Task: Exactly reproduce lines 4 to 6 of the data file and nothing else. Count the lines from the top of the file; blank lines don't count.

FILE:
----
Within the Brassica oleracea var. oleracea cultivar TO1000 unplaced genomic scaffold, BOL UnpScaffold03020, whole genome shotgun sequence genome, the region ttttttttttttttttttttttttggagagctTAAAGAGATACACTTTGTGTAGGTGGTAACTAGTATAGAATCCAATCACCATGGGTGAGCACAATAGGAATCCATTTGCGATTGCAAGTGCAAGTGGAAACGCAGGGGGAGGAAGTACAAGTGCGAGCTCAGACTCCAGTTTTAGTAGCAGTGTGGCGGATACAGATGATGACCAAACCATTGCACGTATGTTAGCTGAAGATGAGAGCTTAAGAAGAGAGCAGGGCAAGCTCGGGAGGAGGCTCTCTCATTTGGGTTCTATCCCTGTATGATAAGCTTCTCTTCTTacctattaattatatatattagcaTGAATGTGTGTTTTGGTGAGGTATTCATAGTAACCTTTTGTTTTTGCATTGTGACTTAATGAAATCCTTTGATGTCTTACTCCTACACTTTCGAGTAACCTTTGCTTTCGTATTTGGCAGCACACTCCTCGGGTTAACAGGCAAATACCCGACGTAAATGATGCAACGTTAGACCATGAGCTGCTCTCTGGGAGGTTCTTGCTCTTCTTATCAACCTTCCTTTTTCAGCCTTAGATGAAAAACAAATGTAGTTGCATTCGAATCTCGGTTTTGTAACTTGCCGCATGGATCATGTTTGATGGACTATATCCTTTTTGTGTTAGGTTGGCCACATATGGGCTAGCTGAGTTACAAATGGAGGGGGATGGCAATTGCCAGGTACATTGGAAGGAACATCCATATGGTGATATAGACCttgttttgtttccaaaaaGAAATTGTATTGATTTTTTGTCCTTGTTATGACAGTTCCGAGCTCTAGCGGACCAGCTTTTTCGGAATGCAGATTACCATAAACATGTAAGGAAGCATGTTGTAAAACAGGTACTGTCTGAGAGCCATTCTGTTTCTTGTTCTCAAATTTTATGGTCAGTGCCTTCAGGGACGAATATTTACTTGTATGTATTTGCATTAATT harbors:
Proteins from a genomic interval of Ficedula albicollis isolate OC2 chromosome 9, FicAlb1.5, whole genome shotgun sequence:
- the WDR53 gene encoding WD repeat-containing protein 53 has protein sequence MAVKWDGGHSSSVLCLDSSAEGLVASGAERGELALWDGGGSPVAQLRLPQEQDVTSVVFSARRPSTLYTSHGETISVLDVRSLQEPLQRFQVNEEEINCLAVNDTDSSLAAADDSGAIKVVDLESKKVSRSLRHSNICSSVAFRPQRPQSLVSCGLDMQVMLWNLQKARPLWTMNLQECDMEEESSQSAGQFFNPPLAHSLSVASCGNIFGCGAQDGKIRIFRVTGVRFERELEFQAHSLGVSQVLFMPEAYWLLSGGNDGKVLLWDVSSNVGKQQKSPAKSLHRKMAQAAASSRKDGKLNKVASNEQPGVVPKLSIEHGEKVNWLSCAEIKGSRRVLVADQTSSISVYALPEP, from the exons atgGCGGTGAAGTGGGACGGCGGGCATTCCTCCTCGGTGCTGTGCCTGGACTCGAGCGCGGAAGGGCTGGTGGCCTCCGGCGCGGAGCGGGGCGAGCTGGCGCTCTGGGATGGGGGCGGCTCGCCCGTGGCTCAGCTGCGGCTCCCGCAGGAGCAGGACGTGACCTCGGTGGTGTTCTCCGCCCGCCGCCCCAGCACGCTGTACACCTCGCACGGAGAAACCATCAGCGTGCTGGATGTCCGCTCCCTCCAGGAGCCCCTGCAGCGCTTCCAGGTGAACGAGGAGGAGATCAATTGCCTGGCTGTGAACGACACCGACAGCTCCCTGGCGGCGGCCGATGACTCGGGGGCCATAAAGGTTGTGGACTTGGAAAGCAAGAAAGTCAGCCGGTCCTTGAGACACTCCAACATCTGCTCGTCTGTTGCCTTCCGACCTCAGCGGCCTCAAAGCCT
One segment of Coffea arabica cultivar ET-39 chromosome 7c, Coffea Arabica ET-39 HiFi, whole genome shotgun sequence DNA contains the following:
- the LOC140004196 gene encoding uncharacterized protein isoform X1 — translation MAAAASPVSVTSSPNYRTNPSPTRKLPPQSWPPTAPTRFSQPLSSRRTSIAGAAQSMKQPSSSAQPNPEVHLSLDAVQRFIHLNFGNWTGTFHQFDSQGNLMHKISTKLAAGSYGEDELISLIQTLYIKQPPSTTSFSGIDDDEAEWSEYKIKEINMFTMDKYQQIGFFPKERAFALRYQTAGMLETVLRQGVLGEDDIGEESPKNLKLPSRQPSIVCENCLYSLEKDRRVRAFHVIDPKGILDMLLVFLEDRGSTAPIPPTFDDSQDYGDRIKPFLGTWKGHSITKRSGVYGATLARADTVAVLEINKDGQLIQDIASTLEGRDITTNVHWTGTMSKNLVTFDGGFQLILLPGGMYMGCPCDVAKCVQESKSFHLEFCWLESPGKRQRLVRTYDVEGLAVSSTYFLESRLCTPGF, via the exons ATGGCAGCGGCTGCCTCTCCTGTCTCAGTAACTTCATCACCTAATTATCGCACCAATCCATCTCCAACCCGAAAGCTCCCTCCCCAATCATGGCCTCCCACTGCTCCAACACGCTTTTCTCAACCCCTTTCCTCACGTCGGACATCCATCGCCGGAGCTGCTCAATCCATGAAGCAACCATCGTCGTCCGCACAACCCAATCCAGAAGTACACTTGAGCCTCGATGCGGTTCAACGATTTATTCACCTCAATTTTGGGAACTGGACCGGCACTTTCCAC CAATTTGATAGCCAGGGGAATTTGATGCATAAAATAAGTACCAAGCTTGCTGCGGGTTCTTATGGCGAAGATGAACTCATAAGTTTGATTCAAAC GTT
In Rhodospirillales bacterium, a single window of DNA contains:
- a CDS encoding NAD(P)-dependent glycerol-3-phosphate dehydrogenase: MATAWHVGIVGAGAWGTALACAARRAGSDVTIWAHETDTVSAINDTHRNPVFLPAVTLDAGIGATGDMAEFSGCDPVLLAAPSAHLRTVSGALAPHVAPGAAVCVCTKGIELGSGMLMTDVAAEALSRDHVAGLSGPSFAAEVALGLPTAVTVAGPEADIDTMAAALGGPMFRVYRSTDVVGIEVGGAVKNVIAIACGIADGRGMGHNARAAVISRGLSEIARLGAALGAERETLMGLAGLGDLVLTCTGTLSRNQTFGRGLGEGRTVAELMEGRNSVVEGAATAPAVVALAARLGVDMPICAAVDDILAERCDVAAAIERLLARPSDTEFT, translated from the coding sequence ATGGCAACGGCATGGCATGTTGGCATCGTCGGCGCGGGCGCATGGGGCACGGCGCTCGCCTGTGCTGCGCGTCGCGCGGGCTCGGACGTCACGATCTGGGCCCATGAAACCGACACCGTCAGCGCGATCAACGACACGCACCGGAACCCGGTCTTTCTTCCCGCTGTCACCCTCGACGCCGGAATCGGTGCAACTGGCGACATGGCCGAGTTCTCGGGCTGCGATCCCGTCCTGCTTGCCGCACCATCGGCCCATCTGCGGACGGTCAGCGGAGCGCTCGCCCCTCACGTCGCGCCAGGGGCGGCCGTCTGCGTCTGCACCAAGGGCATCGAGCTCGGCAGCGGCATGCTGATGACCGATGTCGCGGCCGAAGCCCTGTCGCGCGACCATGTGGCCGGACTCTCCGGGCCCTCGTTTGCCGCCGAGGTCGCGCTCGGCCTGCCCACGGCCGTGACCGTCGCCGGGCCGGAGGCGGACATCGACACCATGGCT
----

One segment of Coffea arabica cultivar ET-39 chromosome 7c, Coffea Arabica ET-39 HiFi, whole genome shotgun sequence DNA contains the following:
- the LOC140004196 gene encoding uncharacterized protein isoform X1 — translation MAAAASPVSVTSSPNYRTNPSPTRKLPPQSWPPTAPTRFSQPLSSRRTSIAGAAQSMKQPSSSAQPNPEVHLSLDAVQRFIHLNFGNWTGTFHQFDSQGNLMHKISTKLAAGSYGEDELISLIQTLYIKQPPSTTSFSGIDDDEAEWSEYKIKEINMFTMDKYQQIGFFPKERAFALRYQTAGMLETVLRQGVLGEDDIGEESPKNLKLPSRQPSIVCENCLYSLEKDRRVRAFHVIDPKGILDMLLVFLEDRGSTAPIPPTFDDSQDYGDRIKPFLGTWKGHSITKRSGVYGATLARADTVAVLEINKDGQLIQDIASTLEGRDITTNVHWTGTMSKNLVTFDGGFQLILLPGGMYMGCPCDVAKCVQESKSFHLEFCWLESPGKRQRLVRTYDVEGLAVSSTYFLESRLCTPGF, via the exons ATGGCAGCGGCTGCCTCTCCTGTCTCAGTAACTTCATCACCTAATTATCGCACCAATCCATCTCCAACCCGAAAGCTCCCTCCCCAATCATGGCCTCCCACTGCTCCAACACGCTTTTCTCAACCCCTTTCCTCACGTCGGACATCCATCGCCGGAGCTGCTCAATCCATGAAGCAACCATCGTCGTCCGCACAACCCAATCCAGAAGTACACTTGAGCCTCGATGCGGTTCAACGATTTATTCACCTCAATTTTGGGAACTGGACCGGCACTTTCCAC CAATTTGATAGCCAGGGGAATTTGATGCATAAAATAAGTACCAAGCTTGCTGCGGGTTCTTATGGCGAAGATGAACTCATAAGTTTGATTCAAAC GTT
In Rhodospirillales bacterium, a single window of DNA contains: